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Jacob, at first I would like to say thank you very much for this interview! Here we go:
Could you please introduce your band mates, describe each of them in two-three words, and tell our readers a bit about the history of the band?
Jonah Weingarten (keyboards): Our happy, optimistic and funny American. He’s the guy you wanna turn to when you’re sad. He’s almost always happy and there’s nothing stopping him, ever. Toke Skjønnemand (guitars): Toke is one of this guys who can’t sit still. He’s always in motion and laughing and talking (fast). Morten Gade Sørensen (drums): Here’s a guy who’ll be your best friend if you treat him right. He’s humble and quiet and nothing can stress this guy, it seems. Terje Harøy (vocals): Funny enough, the vocalist is the quiet type. He’s also a very happy person and it seems the little things in life puts a smile on his face. Like kids, coffee and a cheese sandwich. Jacob Hansen - myself (guitars): Hard to describe yourself, but I see myself as a bit of a control freak, in this band anyway, and the guys trying to grab all creative things flying around. I’m also trying to be the clown in the band sometimes, and other times, I have to be the grown-up. Guess I’m also the oldest one.
The band got together when earlier guitarist and main songwriter Michael Kammeyer gathered a bunch of musicians for his power metal project. He wrote a bunch of songs and approached me for producing an album with them. He had no singer, but after I heard the songs, I immediately contacted a management and asked them to help the band out. So they did and recruited Lance King as their singer. The rest is history.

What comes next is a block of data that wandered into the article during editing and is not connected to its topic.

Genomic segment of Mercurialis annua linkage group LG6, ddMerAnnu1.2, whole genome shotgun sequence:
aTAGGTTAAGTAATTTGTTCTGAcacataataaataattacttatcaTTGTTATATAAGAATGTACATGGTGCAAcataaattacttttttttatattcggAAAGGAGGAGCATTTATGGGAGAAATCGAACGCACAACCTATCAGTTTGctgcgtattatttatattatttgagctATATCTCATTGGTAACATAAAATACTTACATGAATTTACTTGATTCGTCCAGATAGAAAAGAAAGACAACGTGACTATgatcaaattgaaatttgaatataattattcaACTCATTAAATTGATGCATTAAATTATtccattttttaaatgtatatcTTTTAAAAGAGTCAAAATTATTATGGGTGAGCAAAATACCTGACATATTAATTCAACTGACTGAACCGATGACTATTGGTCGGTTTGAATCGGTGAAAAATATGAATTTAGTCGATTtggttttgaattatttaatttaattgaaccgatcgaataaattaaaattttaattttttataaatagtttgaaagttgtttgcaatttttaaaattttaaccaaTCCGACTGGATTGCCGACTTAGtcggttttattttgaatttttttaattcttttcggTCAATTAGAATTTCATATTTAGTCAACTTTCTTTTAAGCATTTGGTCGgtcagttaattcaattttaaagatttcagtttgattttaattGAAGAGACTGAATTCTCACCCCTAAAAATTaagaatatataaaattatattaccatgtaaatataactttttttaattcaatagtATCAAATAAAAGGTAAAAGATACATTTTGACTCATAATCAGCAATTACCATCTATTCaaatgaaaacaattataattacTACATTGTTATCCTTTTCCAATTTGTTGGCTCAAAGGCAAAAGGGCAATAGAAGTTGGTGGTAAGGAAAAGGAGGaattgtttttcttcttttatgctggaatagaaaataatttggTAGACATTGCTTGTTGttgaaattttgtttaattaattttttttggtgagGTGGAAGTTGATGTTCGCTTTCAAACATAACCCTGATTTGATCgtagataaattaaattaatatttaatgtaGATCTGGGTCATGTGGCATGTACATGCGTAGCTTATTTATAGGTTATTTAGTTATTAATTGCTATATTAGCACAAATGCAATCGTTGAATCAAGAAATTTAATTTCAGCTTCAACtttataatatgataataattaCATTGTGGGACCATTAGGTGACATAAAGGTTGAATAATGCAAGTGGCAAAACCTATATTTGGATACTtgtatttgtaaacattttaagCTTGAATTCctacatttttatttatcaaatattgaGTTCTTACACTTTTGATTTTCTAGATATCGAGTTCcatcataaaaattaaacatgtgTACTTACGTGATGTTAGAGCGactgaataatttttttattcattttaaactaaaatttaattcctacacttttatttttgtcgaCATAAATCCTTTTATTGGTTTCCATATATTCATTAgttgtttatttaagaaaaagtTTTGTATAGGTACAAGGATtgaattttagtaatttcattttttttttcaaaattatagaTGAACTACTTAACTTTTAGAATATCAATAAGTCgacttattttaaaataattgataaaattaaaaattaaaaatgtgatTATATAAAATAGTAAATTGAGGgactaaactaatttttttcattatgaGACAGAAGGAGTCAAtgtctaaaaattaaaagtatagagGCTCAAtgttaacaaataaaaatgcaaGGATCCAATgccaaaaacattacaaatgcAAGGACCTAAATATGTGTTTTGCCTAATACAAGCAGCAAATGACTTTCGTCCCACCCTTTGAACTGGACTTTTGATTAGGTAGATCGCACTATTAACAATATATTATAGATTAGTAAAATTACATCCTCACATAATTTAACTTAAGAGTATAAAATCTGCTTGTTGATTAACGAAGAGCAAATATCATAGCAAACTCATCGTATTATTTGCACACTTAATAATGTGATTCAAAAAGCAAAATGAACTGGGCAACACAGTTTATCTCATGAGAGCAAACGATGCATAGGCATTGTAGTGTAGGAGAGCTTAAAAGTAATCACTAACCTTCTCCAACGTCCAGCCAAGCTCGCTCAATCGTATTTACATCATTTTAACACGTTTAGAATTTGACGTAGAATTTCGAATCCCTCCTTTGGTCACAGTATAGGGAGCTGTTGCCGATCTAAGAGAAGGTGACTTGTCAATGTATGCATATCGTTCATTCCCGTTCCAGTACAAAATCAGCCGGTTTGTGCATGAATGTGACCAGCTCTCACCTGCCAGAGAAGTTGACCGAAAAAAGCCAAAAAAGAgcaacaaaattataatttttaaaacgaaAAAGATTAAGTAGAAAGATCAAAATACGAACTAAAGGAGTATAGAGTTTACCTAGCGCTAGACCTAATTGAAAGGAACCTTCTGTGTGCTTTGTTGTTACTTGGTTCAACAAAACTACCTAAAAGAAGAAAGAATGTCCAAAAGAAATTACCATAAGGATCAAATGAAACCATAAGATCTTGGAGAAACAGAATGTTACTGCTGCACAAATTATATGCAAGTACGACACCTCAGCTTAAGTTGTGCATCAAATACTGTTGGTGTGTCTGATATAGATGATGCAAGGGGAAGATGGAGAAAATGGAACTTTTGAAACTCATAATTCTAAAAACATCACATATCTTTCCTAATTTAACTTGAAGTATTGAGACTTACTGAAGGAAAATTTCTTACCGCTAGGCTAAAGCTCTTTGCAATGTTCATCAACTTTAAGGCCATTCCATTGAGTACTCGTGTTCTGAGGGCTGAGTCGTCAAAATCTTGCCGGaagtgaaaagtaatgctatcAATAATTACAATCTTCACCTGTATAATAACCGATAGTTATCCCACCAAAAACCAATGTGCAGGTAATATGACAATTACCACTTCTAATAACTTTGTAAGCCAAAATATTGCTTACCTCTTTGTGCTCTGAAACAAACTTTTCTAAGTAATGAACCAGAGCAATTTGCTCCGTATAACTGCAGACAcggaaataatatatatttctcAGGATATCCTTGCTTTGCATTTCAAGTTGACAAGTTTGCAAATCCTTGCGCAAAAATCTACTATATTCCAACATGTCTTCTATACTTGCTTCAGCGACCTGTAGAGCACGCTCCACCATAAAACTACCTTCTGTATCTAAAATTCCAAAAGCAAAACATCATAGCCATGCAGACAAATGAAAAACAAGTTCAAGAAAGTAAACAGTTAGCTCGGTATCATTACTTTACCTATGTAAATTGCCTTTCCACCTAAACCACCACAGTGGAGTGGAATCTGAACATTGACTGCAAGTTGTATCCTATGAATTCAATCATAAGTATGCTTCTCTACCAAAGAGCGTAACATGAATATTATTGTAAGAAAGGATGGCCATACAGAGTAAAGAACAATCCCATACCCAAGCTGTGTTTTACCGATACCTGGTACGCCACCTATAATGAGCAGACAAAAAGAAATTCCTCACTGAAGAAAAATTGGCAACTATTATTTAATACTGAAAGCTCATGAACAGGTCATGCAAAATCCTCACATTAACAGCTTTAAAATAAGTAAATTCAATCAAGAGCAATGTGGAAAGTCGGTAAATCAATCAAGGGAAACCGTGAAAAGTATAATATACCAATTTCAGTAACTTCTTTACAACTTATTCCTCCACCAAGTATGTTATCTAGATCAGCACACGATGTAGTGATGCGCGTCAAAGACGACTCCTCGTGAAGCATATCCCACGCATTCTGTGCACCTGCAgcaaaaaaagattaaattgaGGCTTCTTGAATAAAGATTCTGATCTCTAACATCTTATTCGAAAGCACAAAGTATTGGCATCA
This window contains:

Your CD Disciples Of The Sun <Review> was released on May 22nd, 2015, through Inner Wound Recordings. Congratulations - the songs are excellent and I like your creativity very much! How were the reactions? Are you contented with the feedback?
Thank you! The reactions were overwhelming. We didn’t know what to expect, as it took almost 7 years between Immortal and Disciples Of The Sun. We were afraid our fans had forgotten about us, but it seemed like Pyramaze was very much alive out there in peoples minds and fan forums. So when we put out the news that we were working on songs again, we really felt the love from all our fans again, and it felt great.
Actually, it was also very exciting to see how people would react to the kinda new style that we obviously presented, being now 3 new song writers, but that’s also a thing that we’ve received very positive acclaim from. In fact, some have been talking about this album as a very mature follow-up to Immortal, and a natural step, so we’re very happy with everything so far.
There are 12 great tracks and I have my special favorites – let's talk about two of them... My No. 1 is Unveil. I love the lyrics and the energy of this song. It really „sends shivers down my spine“. :-) Hope Springs Eternal is my No. 2– the hot rhythm fascinate me, bass and drums do a heck of a job. Could you please tell us a little bit more about both songs... who came up with the first ideas, who wrote the lyrics, and what are they about?
Unveil was maybe the first song that was ready, as far as I remember. This one is entirely written by me, and I had Terje demoing this one, when we were still talking about singers. When we heard what he did with this one, we were all confident that he was the guy! Yes, it has a dark, intense feeling, you’re right. I’m glad you like this one.